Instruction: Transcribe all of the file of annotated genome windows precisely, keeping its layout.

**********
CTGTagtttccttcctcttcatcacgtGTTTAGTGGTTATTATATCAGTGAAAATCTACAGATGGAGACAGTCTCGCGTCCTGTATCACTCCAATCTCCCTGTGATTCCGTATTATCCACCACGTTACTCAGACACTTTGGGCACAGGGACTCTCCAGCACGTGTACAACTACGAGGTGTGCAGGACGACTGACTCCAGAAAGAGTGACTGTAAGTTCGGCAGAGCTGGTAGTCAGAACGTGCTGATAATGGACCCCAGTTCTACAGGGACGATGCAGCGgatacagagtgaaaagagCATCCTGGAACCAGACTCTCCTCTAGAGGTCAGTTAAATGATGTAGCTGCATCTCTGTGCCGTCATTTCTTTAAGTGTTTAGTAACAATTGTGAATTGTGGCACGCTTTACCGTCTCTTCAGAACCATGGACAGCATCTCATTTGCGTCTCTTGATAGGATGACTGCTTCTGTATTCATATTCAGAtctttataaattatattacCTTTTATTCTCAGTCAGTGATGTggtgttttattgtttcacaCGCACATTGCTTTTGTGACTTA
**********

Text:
CTGTagtttccttcctcttcatcacgtGTTTAGTGGTTATTATATCAGTGAAAATCTACAGATGGAGACAGTCTCGCGTCCTGTATCACTCCAATCTCCCTGTGATTCCGTATTATCCACCACGTTACTCAGACACTTTGGGCACAGGGACTCTCCAGCACGTGTACAACTACGAGGTGTGCAGGACGACTGACTCCAGAAAGAGTGACTGTAAGTTCGGCAGAGCTGGTAGTCAGAACGTGCTGATAATGGACCCCAGTTCTACAGGGACGATGCAGCGgatacagagtgaaaagagCATCCTGGAACCAGACTCTCCTCTAGAGGTCAGTTAAATGATGTAGCTGCATCTCTGTGCCGTCATTTCTTTAAGTGTTTAGTAACAATTGTGAATTGTGGCACGCTTTACCGTCTCTTCAGAACCATGGACAGCATCTCATTTGCGTCTCTTGATAGGATGACTGCTTCTGTATTCATATTCAGAtctttataaattatattacCTTTTATTCTCAGTCAGTGATGTggtgttttattgtttcacaCGCACATTGCTTTTGTGACTTA